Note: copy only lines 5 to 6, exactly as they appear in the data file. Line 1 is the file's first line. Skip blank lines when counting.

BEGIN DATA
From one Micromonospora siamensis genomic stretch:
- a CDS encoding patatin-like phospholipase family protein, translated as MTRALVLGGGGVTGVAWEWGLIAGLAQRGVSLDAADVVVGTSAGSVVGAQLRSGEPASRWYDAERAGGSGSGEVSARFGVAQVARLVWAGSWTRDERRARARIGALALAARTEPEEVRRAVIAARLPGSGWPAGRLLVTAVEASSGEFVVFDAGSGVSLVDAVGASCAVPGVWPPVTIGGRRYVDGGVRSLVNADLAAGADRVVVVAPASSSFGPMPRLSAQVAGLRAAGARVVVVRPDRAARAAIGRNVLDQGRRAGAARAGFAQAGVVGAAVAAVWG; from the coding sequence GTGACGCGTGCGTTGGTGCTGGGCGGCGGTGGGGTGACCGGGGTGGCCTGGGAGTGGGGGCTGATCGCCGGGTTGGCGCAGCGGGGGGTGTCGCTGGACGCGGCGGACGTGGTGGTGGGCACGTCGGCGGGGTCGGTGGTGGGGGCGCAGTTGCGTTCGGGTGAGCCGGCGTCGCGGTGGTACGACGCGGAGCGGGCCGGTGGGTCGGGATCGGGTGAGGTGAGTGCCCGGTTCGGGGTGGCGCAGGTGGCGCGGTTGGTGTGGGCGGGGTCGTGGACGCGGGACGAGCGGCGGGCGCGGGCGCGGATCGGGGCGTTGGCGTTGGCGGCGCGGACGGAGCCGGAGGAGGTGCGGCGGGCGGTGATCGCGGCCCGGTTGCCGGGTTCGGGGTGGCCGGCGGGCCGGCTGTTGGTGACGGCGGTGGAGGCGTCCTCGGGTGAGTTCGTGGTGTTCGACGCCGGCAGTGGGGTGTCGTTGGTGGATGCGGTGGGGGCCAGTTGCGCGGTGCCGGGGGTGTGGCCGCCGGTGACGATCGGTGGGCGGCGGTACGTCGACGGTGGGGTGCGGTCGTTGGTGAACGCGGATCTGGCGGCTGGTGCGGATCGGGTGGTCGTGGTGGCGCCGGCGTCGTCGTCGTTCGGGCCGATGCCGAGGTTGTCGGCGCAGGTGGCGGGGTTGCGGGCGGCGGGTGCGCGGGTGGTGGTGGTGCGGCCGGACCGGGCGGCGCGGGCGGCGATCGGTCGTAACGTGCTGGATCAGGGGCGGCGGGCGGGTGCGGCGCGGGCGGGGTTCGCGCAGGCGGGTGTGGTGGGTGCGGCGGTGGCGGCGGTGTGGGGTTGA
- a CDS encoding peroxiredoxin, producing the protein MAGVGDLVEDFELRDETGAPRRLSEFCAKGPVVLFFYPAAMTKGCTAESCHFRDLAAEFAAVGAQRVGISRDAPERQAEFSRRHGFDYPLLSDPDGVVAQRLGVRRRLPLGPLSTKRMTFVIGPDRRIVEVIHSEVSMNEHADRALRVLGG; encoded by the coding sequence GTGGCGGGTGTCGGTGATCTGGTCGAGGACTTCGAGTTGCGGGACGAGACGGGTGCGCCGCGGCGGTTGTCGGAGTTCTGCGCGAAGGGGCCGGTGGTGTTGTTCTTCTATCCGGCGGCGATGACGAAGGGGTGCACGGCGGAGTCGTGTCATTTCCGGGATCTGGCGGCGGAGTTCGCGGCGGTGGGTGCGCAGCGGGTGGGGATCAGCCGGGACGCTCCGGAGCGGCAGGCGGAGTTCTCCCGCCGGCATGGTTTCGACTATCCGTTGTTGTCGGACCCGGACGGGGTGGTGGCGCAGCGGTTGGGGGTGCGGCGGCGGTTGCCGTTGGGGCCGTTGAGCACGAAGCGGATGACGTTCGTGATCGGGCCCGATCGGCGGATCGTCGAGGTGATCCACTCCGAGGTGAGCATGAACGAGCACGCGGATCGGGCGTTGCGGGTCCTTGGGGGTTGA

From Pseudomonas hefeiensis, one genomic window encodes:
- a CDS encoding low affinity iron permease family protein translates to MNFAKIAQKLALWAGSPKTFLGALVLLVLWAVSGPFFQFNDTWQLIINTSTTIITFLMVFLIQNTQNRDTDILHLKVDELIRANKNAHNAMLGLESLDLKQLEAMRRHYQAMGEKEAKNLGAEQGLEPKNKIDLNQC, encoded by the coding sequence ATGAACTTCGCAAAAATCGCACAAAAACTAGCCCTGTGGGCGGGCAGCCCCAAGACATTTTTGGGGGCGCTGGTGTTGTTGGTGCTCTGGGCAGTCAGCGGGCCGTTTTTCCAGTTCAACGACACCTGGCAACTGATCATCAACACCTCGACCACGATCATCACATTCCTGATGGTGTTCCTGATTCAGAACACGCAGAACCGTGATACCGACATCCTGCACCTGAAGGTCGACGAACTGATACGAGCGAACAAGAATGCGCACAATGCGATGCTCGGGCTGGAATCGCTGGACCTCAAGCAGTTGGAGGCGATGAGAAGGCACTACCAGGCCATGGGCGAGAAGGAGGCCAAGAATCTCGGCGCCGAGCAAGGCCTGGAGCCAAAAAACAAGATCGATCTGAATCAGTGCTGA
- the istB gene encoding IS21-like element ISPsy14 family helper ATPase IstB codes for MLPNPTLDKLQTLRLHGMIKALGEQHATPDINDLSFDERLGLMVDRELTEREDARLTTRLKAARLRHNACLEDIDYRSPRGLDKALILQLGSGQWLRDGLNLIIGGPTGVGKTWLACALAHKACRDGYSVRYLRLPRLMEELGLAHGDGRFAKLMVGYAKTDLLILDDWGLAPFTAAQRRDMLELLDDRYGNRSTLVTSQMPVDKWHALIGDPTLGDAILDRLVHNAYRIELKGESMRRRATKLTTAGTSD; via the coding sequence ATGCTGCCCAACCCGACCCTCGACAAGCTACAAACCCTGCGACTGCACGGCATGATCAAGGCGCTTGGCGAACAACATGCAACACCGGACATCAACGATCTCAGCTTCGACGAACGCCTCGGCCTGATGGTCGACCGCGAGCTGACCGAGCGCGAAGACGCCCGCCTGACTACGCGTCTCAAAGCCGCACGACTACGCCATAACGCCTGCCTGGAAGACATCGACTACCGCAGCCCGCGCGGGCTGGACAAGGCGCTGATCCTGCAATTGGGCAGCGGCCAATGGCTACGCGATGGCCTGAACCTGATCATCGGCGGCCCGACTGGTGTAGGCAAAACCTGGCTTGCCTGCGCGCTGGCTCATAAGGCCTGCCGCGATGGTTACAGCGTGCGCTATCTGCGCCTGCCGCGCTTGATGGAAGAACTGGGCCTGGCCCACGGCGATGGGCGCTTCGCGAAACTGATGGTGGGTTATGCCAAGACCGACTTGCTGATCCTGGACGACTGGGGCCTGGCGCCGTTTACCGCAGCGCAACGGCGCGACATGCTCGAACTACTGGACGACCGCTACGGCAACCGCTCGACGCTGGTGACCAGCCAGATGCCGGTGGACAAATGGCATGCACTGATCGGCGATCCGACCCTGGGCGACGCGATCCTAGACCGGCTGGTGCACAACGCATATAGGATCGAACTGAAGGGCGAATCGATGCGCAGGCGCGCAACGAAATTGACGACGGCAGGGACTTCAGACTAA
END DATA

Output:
- a CDS encoding low affinity iron permease family protein translates to MNFAKIAQKLALWAGSPKTFLGALVLLVLWAVSGPFFQFNDTWQLIINTSTTIITFLMVFLIQNTQNRDTDILHLKVDELIRANKNAHNAMLGLESLDLKQLEAMRRHYQAMGEKEAKNLGAEQGLEPKNKIDLNQC, encoded by the coding sequence ATGAACTTCGCAAAAATCGCACAAAAACTAGCCCTGTGGGCGGGCAGCCCCAAGACATTTTTGGGGGCGCTGGTGTTGTTGGTGCTCTGGGCAGTCAGCGGGCCGTTTTTCCAGTTCAACGACACCTGGCAACTGATCATCAACACCTCGACCACGATCATCACATTCCTGATGGTGTTCCTGATTCAGAACACGCAGAACCGTGATACCGACATCCTGCACCTGAAGGTCGACGAACTGATACGAGCGAACAAGAATGCGCACAATGCGATGCTCGGGCTGGAATCGCTGGACCTCAAGCAGTTGGAGGCGATGAGAAGGCACTACCAGGCCATGGGCGAGAAGGAGGCCAAGAATCTCGGCGCCGAGCAAGGCCTGGAGCCAAAAAACAAGATCGATCTGAATCAGTGCTGA
- the istB gene encoding IS21-like element ISPsy14 family helper ATPase IstB codes for MLPNPTLDKLQTLRLHGMIKALGEQHATPDINDLSFDERLGLMVDRELTEREDARLTTRLKAARLRHNACLEDIDYRSPRGLDKALILQLGSGQWLRDGLNLIIGGPTGVGKTWLACALAHKACRDGYSVRYLRLPRLMEELGLAHGDGRFAKLMVGYAKTDLLILDDWGLAPFTAAQRRDMLELLDDRYGNRSTLVTSQMPVDKWHALIGDPTLGDAILDRLVHNAYRIELKGESMRRRATKLTTAGTSD; via the coding sequence ATGCTGCCCAACCCGACCCTCGACAAGCTACAAACCCTGCGACTGCACGGCATGATCAAGGCGCTTGGCGAACAACATGCAACACCGGACATCAACGATCTCAGCTTCGACGAACGCCTCGGCCTGATGGTCGACCGCGAGCTGACCGAGCGCGAAGACGCCCGCCTGACTACGCGTCTCAAAGCCGCACGACTACGCCATAACGCCTGCCTGGAAGACATCGACTACCGCAGCCCGCGCGGGCTGGACAAGGCGCTGATCCTGCAATTGGGCAGCGGCCAATGGCTACGCGATGGCCTGAACCTGATCATCGGCGGCCCGACTGGTGTAGGCAAAACCTGGCTTGCCTGCGCGCTGGCTCATAAGGCCTGCCGCGATGGTTACAGCGTGCGCTATCTGCGCCTGCCGCGCTTGATGGAAGAACTGGGCCTGGCCCACGGCGATGGGCGCTTCGCGAAACTGATGGTGGGTTATGCCAAGACCGACTTGCTGATCCTGGACGACTGGGGCCTGGCGCCGTTTACCGCAGCGCAACGGCGCGACATGCTCGAACTACTGGACGACCGCTACGGCAACCGCTCGACGCTGGTGACCAGCCAGATGCCGGTGGACAAATGGCATGCACTGATCGGCGATCCGACCCTGGGCGACGCGATCCTAGACCGGCTGGTGCACAACGCATATAGGATCGAACTGAAGGGCGAATCGATGCGCAGGCGCGCAACGAAATTGACGACGGCAGGGACTTCAGACTAA